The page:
Renée Betancourt, MD

Evaluation of an Academic-community Clinical Partnership to Increase Access to Prenatal, Postpartum, and Gynecologic Services in West Philadelphia

Principal Investigator: Renée Betancourt, MD | Perelman School of Medicine

This project will evaluate a newly formed partnership in which the University of Pennsylvania Department of Family Medicine and Community Health clinicians deliver prenatal, postpartum, and other gynecologic services at local a community-based site of care for patients who are pregnant. Prenatal patients receiving care will be directed to receive their acute triage and labor and delivery care at the Hospital of the University of Pennsylvania on the Family Medicine Obstetrical Service. The evaluation will involve a case-control matched comparison of patients who receive care in this new model compared with control patients who received prenatal care in the five years leading up to the start of this partnership. The team will assess important delivery and neonatal variables that constitute significant areas of neonatal and birthing racial disparities such as gestational age at delivery, severe pre-eclampsia, estimated blood loss, neonatal transfer to the intensive care nursery, and infant birth weight. The goal is to determine the impact of this relationship on the clinical care of this patient population and will inform future efforts to establish and continue other such partnerships.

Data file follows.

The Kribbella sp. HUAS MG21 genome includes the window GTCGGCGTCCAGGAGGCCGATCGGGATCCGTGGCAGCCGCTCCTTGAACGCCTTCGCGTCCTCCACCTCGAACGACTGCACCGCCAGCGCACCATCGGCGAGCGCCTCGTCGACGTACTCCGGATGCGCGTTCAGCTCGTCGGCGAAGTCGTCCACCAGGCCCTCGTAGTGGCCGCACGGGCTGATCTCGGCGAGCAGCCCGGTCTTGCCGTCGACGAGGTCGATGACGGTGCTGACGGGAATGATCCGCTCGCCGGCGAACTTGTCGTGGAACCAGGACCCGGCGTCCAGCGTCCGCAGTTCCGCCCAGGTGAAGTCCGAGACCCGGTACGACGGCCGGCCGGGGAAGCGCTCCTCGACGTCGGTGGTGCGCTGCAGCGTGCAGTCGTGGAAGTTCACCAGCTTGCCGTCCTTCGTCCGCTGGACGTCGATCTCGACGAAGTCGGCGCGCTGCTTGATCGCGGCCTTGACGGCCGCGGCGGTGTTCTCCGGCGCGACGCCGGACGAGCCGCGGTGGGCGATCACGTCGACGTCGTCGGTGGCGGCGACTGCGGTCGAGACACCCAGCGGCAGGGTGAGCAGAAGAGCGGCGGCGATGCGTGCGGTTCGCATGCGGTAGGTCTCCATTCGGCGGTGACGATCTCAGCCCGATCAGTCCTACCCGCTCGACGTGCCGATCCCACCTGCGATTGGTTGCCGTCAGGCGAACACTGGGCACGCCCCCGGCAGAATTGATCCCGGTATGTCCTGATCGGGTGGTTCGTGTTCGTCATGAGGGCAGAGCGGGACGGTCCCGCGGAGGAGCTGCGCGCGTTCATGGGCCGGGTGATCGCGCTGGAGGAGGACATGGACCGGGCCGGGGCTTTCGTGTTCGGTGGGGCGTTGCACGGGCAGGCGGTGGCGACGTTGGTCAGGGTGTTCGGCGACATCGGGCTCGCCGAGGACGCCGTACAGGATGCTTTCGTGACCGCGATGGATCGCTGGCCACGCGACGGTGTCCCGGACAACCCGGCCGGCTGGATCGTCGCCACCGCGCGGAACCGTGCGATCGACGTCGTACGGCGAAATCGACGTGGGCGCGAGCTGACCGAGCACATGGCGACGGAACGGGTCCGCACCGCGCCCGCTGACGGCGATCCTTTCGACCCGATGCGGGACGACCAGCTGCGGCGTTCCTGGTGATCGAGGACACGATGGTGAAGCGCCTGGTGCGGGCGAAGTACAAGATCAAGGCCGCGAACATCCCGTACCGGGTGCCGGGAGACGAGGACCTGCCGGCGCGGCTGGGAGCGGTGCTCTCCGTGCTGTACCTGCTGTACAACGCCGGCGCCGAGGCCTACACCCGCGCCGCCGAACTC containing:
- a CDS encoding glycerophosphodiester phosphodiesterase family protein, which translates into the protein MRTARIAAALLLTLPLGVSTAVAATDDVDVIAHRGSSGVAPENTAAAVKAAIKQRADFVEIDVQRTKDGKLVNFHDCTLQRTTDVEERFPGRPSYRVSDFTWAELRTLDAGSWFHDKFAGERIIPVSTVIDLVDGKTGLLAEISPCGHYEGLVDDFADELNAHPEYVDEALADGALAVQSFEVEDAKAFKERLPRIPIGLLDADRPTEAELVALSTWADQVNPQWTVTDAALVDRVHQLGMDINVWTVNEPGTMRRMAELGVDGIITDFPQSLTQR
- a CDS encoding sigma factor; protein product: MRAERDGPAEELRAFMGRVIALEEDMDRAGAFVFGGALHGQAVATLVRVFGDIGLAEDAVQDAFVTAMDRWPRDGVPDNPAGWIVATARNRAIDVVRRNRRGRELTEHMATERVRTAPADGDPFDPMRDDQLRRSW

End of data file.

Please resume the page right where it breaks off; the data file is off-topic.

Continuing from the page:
Rachel Kelz, MD, MSCE

Using Data to Achieve Surgical Equity in the Community

Principal Investigator: Rachel Kelz, MD, MSCE | Perelman School of Medicine

Gallbladder disease (GBD) is extremely common, affecting 10% to 20% of adults in the United States with a prevalence as high as 70% in specific ethnic groups. Delayed treatment often leads to emergency surgery. Emergent cholecystectomy results in increased morbidity, mortality, length of stay, and higher costs when compared to elective cholecystectomy. Black and Hispanic patients, non-English primary language speakers, and those living in areas of greater social vulnerability are at increased risk of emergent GB surgery. Black patients with established primary care providers within the Penn Medicine Primary Care Service Line are more likely to undergo emergent (versus elective) cholecystectomy than White patients. To address this disparity, we will examine racial disparities of patients with symptomatic GBD with attention to conditional effects of social vulnerabilities (SV), and compare the effectiveness of telemedicine consultation for symptomatic GBD in patients with SV to usual care. The results will provide data to develop evidence-based solutions to disparities within Penn Medicine and serve as preliminary data for a subsequent R01 or PCORI grant to address surgical disparities in patients with symptomatic GBD.